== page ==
I just got home from a marathon seven-week desert quail hunt in Arizona. From humble beginnings a dozen or so years ago when hunting buddy, Shawn Jones, and I decided to head down there more or less on a 10-day lark, not knowing much more than “yes, there are three species and yes folks do hunt the little rascals.” We relied on the sage advice of legendary desert quail and gundog guru, Web Parton, to point out where to start. Beyond that “you boys are on your own.”
For dog power that first year we brought to two young wirehairs. Kate, 10-months old, with a somewhat remarkable first Montana season under her belt, whereby we had shot something like 80 wild birds over her points was about it; as Shawn’s 6-month’s old wirehair, Hershey, was just then starting to shed the training wheels. Hardly what you would call a fine tuned hunting machine still somehow we managed to turn a lark into one the best hunts ever. Way more points and birds than in our wildest dreams we each managed to bag all three species—Gambel’s, Mearn’s and scaled.
These days “Arizona Quail Camp” involves a half-dozen fellow Montanans and a whole string of dogs—veterans and pups of several breeds. We set up Spartan camp’s in the desert—where depends where the hatch is best; which with desert quail ebbs and flows driven by timely, adequate rainfall. Naturally we move around until we find the “best hunting” and have at it.
Which brings us to the dogs. All of us run pointing dogs except for Dave, who runs a Lab. Especially Terry’s dogs—Elhew pointer, short-haired pointer and Brittany—run big. Big enough that keeping track in the often steep and broken terrain would be mighty difficult without some sort of Tracking System. Terry swears by the Garmin Astro purchased from LCS, “Without it I would not be able to run the Brittany and the other two would be lost much of the time.” Shawn’s Britts don’t range near as wide but as he says, “the Astro just makes life a whole lot easier and I really like being able to load the GPS Hunt Maps and knowing some rancher isn’t likely to raise hell I get on the wrong side the fence.” The rest of us rely on the various Beeper Collars from LCS to keep track.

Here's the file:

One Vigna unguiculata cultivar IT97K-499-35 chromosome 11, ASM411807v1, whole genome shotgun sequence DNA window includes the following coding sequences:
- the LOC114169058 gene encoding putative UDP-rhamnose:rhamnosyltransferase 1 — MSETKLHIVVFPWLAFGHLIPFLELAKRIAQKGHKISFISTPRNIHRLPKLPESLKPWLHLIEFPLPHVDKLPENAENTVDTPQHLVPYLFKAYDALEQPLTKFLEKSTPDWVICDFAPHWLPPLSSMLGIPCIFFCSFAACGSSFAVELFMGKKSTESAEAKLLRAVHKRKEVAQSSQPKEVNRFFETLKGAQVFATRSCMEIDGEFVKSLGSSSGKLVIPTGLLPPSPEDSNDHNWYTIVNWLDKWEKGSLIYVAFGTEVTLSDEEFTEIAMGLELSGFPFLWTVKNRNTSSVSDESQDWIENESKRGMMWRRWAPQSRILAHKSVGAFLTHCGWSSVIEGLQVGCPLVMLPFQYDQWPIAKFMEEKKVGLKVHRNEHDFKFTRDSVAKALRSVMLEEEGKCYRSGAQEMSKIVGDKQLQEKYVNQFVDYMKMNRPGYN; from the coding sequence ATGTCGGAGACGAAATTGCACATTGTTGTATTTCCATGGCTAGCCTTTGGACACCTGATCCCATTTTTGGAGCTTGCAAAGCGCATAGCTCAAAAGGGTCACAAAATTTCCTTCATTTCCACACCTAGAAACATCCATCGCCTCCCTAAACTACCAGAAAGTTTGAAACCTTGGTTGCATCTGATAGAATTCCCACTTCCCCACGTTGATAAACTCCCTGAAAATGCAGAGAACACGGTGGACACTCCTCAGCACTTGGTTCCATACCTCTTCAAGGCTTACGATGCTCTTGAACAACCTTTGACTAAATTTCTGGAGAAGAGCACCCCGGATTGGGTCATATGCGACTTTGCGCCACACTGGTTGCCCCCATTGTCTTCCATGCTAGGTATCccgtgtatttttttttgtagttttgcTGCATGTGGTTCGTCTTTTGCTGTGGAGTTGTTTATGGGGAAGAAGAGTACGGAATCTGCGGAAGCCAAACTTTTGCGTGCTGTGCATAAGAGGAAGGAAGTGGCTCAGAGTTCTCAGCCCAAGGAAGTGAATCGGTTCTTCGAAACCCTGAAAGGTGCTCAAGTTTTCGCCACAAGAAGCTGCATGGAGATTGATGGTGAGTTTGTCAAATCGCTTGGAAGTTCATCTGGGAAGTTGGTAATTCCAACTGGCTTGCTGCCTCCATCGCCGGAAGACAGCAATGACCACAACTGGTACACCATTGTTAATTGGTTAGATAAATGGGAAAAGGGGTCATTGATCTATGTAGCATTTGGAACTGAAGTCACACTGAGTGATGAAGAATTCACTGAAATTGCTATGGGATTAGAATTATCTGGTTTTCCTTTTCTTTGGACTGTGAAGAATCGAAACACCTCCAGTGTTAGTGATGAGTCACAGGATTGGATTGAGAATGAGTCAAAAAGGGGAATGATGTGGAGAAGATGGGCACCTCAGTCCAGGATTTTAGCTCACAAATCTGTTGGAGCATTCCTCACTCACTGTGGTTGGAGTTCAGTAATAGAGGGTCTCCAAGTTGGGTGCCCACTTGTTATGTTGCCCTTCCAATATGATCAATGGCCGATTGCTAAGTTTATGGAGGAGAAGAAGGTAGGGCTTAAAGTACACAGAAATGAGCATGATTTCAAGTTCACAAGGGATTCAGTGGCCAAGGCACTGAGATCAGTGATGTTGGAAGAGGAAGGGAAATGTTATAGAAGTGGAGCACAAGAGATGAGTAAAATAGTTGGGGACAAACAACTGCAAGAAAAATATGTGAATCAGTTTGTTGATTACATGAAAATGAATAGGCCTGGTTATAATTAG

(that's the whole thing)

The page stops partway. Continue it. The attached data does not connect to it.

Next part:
Dealing with multiple dogs in camp, we all use LCS Better StakeOuts or LCS Chain Gang. One of this year’s pups tended to bark for attention; LCS provided a SportDog Deluxe No Bark Collar which proved a quick cure.
Contrary to popular belief dog boots really aren’t needed so much for dodging cacti (jumping cholla gardens excepted) but are a godsend for sore feet. The desert floor can be and often is rocky as hell, can and often does render dog feet tender. To help prevent sore feet we all recommend and purchase products such as Tuf-Foot and or Pad Heal from LCS.
Other don’t-go-near-the-desert without items (all available from LCS) are first aid kit, tweezers, hemostats, dog comb, pads to lie on, water bottles (you cannot carry enough water to last a pair of hard-charging dogs all day), feed and water pans, etc.